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We create collaborative public art and engagement projects with and for water.

Water Bar & Public Studio's Co-Directors are practicing public artists with over a decade of experience collaborating with diverse organizations, businesses, and communities. We work with a network of other artists, designers, and facilitators to produce public art and engagement projects that serve water, deepen relationships, and transform culture.

What makes our COLLABORATIVE PROJECTS unique?

In all of our work, we put relationships first, prioritizing shared goals and learning over hierarchical decision-making or pre-determined outcomes.

We believe that putting a reciprocal process ahead of formal planning means we can meet the goals of all partners while building collective capacity to think and act creatively, and to work together in complex and challenging contexts. Our projects build community across difference, and lead to new and deeper understanding of the value of water and collaboration.

Tapping into our network of artists and other creative people who do this work in many different places and networks, we can design and facilitate projects that advance ecological understanding and action while creating other social benefits for those involved. Our artistic and design work offers our partners practical solutions to complex public engagement challenges, as well as inspiration, education, and leadership development.

We work with a wide range of private organizations, public agencies, nonprofits, and their audiences. When you hire Water Bar & Public Studio to work with you, you're also hiring working artists, helping to sustain a creative economy through meaningful collaborative work.


With over a decade of experience in project management, cultural organizing, exhibit design, facilitation, media production, and a range of related services - we can assist your organization or businesses with almost any type of creative or communication project. Use this form to begin a conversation.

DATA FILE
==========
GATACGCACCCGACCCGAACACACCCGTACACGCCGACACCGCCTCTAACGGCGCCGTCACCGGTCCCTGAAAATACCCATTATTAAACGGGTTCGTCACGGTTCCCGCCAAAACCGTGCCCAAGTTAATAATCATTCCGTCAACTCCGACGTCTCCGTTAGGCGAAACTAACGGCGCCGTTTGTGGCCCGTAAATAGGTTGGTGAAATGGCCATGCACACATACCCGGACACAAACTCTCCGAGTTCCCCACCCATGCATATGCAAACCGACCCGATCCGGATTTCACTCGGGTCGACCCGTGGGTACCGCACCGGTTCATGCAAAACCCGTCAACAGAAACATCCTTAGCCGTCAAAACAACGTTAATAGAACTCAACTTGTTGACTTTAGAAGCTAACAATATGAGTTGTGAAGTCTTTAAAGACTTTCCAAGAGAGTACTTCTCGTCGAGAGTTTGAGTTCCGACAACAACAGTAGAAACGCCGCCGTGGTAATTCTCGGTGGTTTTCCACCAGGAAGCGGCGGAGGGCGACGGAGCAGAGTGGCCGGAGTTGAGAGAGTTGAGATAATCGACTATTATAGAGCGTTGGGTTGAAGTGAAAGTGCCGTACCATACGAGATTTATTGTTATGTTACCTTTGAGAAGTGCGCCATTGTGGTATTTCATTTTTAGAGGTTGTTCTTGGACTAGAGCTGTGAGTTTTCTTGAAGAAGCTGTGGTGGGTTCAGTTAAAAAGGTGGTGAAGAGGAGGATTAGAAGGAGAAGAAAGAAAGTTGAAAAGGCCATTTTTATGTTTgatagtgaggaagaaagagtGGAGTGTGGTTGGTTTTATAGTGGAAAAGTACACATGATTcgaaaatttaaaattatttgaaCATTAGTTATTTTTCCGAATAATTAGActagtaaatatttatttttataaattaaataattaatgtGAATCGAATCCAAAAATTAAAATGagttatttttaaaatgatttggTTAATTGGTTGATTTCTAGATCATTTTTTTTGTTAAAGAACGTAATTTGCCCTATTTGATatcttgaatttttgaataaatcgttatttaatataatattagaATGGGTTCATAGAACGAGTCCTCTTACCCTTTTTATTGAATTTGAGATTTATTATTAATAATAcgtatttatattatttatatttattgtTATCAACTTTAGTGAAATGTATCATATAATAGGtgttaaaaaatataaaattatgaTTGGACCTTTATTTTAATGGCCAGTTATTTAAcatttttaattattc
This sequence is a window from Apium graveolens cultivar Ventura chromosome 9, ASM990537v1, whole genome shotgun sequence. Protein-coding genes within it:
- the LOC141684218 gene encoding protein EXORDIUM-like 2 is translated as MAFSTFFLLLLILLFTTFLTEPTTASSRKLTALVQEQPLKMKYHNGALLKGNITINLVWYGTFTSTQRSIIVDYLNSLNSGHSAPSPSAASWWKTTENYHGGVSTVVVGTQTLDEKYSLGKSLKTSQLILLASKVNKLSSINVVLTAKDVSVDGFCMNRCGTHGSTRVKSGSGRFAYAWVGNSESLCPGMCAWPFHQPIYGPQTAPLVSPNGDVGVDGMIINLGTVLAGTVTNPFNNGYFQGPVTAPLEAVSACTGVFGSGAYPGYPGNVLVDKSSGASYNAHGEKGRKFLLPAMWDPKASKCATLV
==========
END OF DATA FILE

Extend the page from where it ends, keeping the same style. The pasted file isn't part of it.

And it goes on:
We are available for one-off events or longer-term projects. 


Water Bar taught our staff to let the visitors lead the conversation and be open to questions they could not answer. It’s ok to wonder together and to share experiences and memories. Never before have we had an exhibit that was intended to do this.
— Britt Gangeness, Outreach, Minnesota Pollution Control Agency
What we quickly learned was that visitors were eager to communicate and articulate their opinions, ideas, and responses ... It was an exercise that encouraged lively debate over individual taste and experience.

This is something that as museum educators we do our best to nurture and advance in the galleries. That personal taste and aesthetics are subjective and that we all bring our background, culture, gender, education, lived-experience and attitudes to the museum when we experience art – or drink tap water together – and that no single interpretation or opinion is the only and authoritative.

The Water Bar experience mirrored the gallery experience and gave our visitors permission to voice opinions, share stories, and respond to one another in ways that were revealing, delightful, humorous, and sometimes serious and difficult... And this slower pace and practice was carried into the galleries as they encountered art that was new, unusual, difficult to describe or understand, or expressed ideas that they were not familiar with or did not share.
— Julie Delliquanti, Director of Education, Cantor Arts Center